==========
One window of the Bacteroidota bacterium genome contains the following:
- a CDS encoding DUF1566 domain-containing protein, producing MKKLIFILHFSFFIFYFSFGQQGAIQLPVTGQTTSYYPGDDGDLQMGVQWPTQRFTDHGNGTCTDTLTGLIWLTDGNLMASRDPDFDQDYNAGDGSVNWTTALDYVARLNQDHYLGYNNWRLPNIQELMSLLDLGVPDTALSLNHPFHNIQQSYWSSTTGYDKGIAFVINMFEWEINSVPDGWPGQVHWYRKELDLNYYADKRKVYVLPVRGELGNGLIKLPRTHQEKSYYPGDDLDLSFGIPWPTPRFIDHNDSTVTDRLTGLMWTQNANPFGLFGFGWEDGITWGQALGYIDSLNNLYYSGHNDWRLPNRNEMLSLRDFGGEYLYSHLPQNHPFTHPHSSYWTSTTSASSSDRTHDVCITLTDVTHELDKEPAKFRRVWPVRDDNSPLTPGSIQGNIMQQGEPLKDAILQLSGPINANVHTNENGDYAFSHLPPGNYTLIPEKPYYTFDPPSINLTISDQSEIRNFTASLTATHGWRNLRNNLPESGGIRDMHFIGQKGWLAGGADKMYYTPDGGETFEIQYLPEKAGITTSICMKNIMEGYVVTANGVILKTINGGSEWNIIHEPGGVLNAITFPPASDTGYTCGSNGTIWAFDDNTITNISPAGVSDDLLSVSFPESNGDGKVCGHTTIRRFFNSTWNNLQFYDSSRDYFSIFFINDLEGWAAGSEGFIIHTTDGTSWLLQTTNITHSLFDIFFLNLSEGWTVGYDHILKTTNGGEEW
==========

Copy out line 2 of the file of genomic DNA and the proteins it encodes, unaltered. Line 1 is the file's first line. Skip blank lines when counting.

- a CDS encoding DUF1566 domain-containing protein, producing MKKLIFILHFSFFIFYFSFGQQGAIQLPVTGQTTSYYPGDDGDLQMGVQWPTQRFTDHGNGTCTDTLTGLIWLTDGNLMASRDPDFDQDYNAGDGSVNWTTALDYVARLNQDHYLGYNNWRLPNIQELMSLLDLGVPDTALSLNHPFHNIQQSYWSSTTGYDKGIAFVINMFEWEINSVPDGWPGQVHWYRKELDLNYYADKRKVYVLPVRGELGNGLIKLPRTHQEKSYYPGDDLDLSFGIPWPTPRFIDHNDSTVTDRLTGLMWTQNANPFGLFGFGWEDGITWGQALGYIDSLNNLYYSGHNDWRLPNRNEMLSLRDFGGEYLYSHLPQNHPFTHPHSSYWTSTTSASSSDRTHDVCITLTDVTHELDKEPAKFRRVWPVRDDNSPLTPGSIQGNIMQQGEPLKDAILQLSGPINANVHTNENGDYAFSHLPPGNYTLIPEKPYYTFDPPSINLTISDQSEIRNFTASLTATHGWRNLRNNLPESGGIRDMHFIGQKGWLAGGADKMYYTPDGGETFEIQYLPEKAGITTSICMKNIMEGYVVTANGVILKTINGGSEWNIIHEPGGVLNAITFPPASDTGYTCGSNGTIWAFDDNTITNISPAGVSDDLLSVSFPESNGDGKVCGHTTIRRFFNSTWNNLQFYDSSRDYFSIFFINDLEGWAAGSEGFIIHTTDGTSWLLQTTNITHSLFDIFFLNLSEGWTVGYDHILKTTNGGEEW